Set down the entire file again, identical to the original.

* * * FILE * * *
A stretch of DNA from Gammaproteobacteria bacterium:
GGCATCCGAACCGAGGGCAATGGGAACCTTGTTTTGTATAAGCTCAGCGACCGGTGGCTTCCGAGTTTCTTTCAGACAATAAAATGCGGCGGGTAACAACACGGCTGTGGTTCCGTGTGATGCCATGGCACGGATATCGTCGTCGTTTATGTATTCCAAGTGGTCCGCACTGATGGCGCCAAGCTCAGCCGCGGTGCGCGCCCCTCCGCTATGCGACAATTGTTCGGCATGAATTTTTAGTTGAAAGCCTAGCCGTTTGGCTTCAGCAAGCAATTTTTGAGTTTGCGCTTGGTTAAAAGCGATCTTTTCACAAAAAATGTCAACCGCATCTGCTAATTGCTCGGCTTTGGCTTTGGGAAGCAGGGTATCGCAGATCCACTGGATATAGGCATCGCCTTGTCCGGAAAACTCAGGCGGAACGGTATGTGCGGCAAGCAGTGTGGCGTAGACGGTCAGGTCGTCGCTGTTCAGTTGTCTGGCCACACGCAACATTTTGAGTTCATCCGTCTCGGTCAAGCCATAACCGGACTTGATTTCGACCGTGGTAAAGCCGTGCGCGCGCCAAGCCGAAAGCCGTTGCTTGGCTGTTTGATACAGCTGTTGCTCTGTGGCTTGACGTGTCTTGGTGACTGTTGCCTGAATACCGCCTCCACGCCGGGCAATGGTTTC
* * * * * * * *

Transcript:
A stretch of DNA from Gammaproteobacteria bacterium:
GGCATCCGAACCGAGGGCAATGGGAACCTTGTTTTGTATAAGCTCAGCGACCGGTGGCTTCCGAGTTTCTTTCAGACAATAAAATGCGGCGGGTAACAACACGGCTGTGGTTCCGTGTGATGCCATGGCACGGATATCGTCGTCGTTTATGTATTCCAAGTGGTCCGCACTGATGGCGCCAAGCTCAGCCGCGGTGCGCGCCCCTCCGCTATGCGACAATTGTTCGGCATGAATTTTTAGTTGAAAGCCTAGCCGTTTGGCTTCAGCAAGCAATTTTTGAGTTTGCGCTTGGTTAAAAGCGATCTTTTCACAAAAAATGTCAACCGCATCTGCTAATTGCTCGGCTTTGGCTTTGGGAAGCAGGGTATCGCAGATCCACTGGATATAGGCATCGCCTTGTCCGGAAAACTCAGGCGGAACGGTATGTGCGGCAAGCAGTGTGGCGTAGACGGTCAGGTCGTCGCTGTTCAGTTGTCTGGCCACACGCAACATTTTGAGTTCATCCGTCTCGGTCAAGCCATAACCGGACTTGATTTCGACCGTGGTAAAGCCGTGCGCGCGCCAAGCCGAAAGCCGTTGCTTGGCTGTTTGATACAGCTGTTGCTCTGTGGCTTGACGTGTCTTGGTGACTGTTGCCTGAATACCGCCTCCACGCCGGGCAATGGTTTC